So far, this section will be divided into two sections, first, linguistic elements at work and non- linguistic ele ments.Secondly, rules of oral discourse focussing on rules of use, rules of usage and conversational studies.

3.1. Elements governing oral discourse.

Elements governing oral discourse are approached in terms of a communicative event, which is described as a sociocultural unit where the components of which serve to define salient elements of context within which the text becomes significant. Also, communicative behavior is not limited to the creation of oral texts, and correspondences are likely to be found concerning paralinguistics, kinesics and proxemics in oral interaction.

3.1.1. Linguistic elements.

Regarding the linguistic level in oral discourse, the phonological system is involved and is concerned with the analysis of acoustic signals into a sequence of speech sounds, thus consonants, vowels, and syllables. At this level, we find certain prosodic elements which provide us with information about the oral interaction. Thus, stress, rhythm and intonation. Also, routines are to be dealt with, but in a further section (Halliday 1985).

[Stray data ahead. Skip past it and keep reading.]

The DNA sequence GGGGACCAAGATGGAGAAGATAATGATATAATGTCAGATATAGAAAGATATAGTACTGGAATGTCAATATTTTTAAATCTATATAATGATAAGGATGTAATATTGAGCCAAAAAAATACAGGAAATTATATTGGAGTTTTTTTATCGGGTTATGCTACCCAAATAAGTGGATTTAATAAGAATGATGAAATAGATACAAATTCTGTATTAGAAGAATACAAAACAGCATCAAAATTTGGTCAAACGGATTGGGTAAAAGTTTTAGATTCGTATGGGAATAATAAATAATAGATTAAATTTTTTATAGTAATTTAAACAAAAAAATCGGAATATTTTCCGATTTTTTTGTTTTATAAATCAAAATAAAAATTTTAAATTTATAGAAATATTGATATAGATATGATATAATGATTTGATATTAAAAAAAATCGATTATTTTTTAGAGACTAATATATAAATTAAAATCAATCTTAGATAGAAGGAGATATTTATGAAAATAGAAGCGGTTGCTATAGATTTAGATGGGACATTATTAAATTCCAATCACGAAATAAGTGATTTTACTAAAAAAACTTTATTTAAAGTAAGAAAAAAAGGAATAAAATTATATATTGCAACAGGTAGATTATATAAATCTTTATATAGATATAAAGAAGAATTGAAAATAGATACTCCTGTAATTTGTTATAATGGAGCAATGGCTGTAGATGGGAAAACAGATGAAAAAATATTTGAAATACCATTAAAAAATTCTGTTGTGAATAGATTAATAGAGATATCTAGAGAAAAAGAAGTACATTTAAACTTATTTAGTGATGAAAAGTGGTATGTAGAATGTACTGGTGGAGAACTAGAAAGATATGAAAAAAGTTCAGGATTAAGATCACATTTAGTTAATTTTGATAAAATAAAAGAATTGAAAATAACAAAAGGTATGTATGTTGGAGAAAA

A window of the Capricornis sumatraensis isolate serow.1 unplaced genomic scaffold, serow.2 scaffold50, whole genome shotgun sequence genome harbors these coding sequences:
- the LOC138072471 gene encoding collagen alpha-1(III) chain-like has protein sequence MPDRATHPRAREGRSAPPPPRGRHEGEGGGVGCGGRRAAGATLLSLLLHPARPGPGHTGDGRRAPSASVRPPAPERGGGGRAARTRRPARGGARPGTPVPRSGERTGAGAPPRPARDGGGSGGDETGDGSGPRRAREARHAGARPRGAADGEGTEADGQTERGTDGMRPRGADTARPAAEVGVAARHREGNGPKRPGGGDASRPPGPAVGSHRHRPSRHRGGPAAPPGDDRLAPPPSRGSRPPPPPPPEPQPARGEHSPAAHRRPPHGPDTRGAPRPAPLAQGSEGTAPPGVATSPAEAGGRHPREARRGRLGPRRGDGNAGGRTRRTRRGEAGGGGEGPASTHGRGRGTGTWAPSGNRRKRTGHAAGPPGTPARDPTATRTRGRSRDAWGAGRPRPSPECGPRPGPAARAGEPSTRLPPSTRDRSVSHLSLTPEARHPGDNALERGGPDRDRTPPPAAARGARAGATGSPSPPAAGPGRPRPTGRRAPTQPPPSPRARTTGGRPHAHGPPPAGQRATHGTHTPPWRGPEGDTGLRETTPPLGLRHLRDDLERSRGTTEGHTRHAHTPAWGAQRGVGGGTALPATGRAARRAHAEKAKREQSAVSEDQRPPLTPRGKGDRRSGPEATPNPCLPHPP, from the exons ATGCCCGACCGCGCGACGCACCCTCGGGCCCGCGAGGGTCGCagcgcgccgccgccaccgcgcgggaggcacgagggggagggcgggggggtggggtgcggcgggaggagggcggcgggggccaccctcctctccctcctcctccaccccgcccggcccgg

Regarding stress , it is present in an oral interaction when we give more emphasis to some parts of the utterance than to other segments. It is a signalling to make a syllable stand out with respect to its neighbouring syllables in a word or to the rest of words in a longer utterance. We may establish a distinction between two types of stress markers, thus primary stress and secondary stress within the same word. Primary stress is the main marker within the word and secondary stress is a less important marker.